Chi­huri ‘per­son­alised’ di­a­mond firm

Chronicle (Zimbabwe) - - Front Page - Aux­ilia Ka­ton­go­mara

FORMER Po­lice Com­mis­sioner Gen­eral Dr Au­gus­tine Chi­huri al­legedly per­son­alised the Zim­babwe Republic Po­lice’s di­a­mond min­ing com­pany, Gye Nyame, in Marange as he “sorely” op­er­ated it, a Par­lia­men­tary Com­mit­tee re­port has said.

e former po­lice boss is ac­cused of hand pick­ing po­lice rep­re­sen­ta­tives for the Board of Gye Nyame with­out the knowl­edge of other top cops and of­fi­cials in­clud­ing the Min­is­ter of Home Af­fairs and the Min­istry’s Per­ma­nent Sec­re­tary.

Ac­cord­ing to a re­port pre­sented in Par­lia­ment by the Com­mit­tee on Mines and En­ergy fol­low­ing a probe into the min­ing of di­a­monds at Chi­adzwa, the former Min­is­ter of Home Af­fairs, Dr Ig­natius Chombo and the Per­ma­nent Sec­re­tary of Home Af­fairs Mr Melusi Mat­shiya out­lined to the Com­mit­tee that they were not aware of the ex­is­tence and op­er­a­tions of Gye Nyame.

“The Sec­re­tary for Home Af­fairs is ac­count­able for all de­part­ments that fall un­der his purview and un­for­tu­nately he could not ac­count for the op­er­a­tions of the po­lice as they re­late Gye Nyame.

“It was clear to the Com­mit­tee that the com­pany was to some ex­tent per­son­alised with strong ties to the former Com­mis­sioner Gen­eral Dr A Chi­huri. All po­lice rep­re­sen­ta­tives on the Board Ap­point­ments were done by the former po­lice Com­mis­sioner Gen­eral with­out ap­proval of the Per­ma­nent Sec­re­tary or Min­is­ter of Home Af­fairs,” read the re­port.

The com­mit­tee said it had also noted that those who were ap­pointed by the former Com­mis­sioner Gen­eral to serve on Gye Nyame were very de­fen­sive or ig­no­rant on why they were ap­pointed to serve on the board.

“High rank­ing of­fi­cials in the Po­lice Ser­vice that in­clude Deputy Com­mis­sion­ers In­no­cent Mat­i­biri, Ms Josephine Sham­bare and Mr Levi Sibanda were not con­fi­dent and ar­tic­u­late in their sub­mis­sions about the ex­is­tence and op­er­a­tions of Gye Nyame,” reads the re­port.

The com­mit­tee said they were con­cerned by claims by the Per­ma­nent Sec­re­tary and Min­is­ter of Home Af­fairs that they were not aware of the op­er­a­tions and ex­is­tence of Gye Nyame as the mat­ter was in the pub­lic do­main which should have prompted them to take ac­tion.

The re­port states that in his writ­ten sub­mis­sions to the Com­mit­tee, Dr Chi­huri said the Per­ma­nent Sec­re­tary of Home Af­fairs was briefed about the di­a­monds con­ces­sions.

“There is there­fore a pos­si­bil­ity of mis­lead­ing Par­lia­ment by ei­ther of the par­ties. As such charges of con­tempt of Par­lia­ment may be pre­ferred against ei­ther of the par­ties should it be­come clear that there was de­lib­er­ate in­ten­tion to mis­lead the Com­mit­tee.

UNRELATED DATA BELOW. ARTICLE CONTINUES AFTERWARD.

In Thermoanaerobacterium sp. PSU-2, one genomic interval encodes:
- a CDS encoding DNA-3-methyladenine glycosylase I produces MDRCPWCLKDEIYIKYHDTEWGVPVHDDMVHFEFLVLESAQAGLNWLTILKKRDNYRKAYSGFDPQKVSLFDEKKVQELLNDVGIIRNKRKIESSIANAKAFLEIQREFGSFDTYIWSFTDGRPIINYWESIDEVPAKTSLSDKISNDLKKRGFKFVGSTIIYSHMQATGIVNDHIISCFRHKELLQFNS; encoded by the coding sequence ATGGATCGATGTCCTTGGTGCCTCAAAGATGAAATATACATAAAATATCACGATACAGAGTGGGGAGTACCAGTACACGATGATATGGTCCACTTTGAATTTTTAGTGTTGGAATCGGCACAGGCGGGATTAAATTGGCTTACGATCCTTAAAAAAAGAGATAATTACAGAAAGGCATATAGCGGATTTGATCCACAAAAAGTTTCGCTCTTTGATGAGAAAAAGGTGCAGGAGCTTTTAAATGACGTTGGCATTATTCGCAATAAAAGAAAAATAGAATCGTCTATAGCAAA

This is not the end of the in­quiry and ac­count­abil­ity of the par­ties shall be de­manded in due course,” read the re­port.

The Com­mit­tee said it ob­served that serv­ing mem­bers of the po­lice were un­will­ing to dis­close in­for­ma­tion for fear of los­ing their jobs, es­pe­cially in the wake of a po­lice shake up that took place in Jan­uary 2018, where se­nior po­lice of­fi­cers were re­tired from ser­vice.

Un­like the Zim­babwe Republic Po­lice whose books were in sham­bles, The Zim­babwe Na­tional Army, through its com­pany An­jin, had its house in or­der. An­jin was one of the big­gest play­ers at the di­a­mond fields and pro­duced ap­prox­i­mately nine mil­lion carats which gen­er­ated about $332 mil­lion in rev­enue, ac­cord­ing to the re­port.

Out of that fig­ure, $62 mil­lion went to Govern­ment as roy­al­ties and $86 mil­lion was spent un­der cor­po­rate so­cial re­spon­si­bil­ity pro­grammes.

“Un­like the Per­ma­nent Sec­re­tary of Home Af­fairs, The Per­ma­nent Sec­re­tary of Defence proved to the com­mit­tee that he re­ceived reg­u­lar briefs and was on top of the sit­u­a­tion. For the Per­ma­nent Sec­re­tary of Home Af­fairs there was a prima fa­cie ev­i­dence of dere­lic­tion of duty, some­thing that must not be al­lowed in the pub­lic ad­min­is­tra­tion,” read the re­port.

Ac­cord­ing to the re­port, the ZNA also stated that their op­er­a­tions were trans­par­ent and open for the pub­lic to au­dit.

The com­mit­tee rec­om­mended that Govern­ment arms such as the po­lice, army and the Cen­tral In­tel­li­gence Or­gan­i­sa­tion should not be in­volved in min­ing ven­tures. “Th­ese must con­cen­trate on their core busi­ness,” said the Com­mit­tee.

The com­mit­tee also rec­om­mended that of­fi­cials from the Min­istry of Mines, Zim­babwe Min­ing De­vel­op­ment Cor­po­ra­tion (ZMDC) and its sub­sidiaries de­clare their in­ter­est and as­sets on as­sump­tion of of­fice and dur­ing their term of of­fice to curb

cor­rup­tion.— @ Aux­il­iaK

Dr Au­gus­tine Chi­huri

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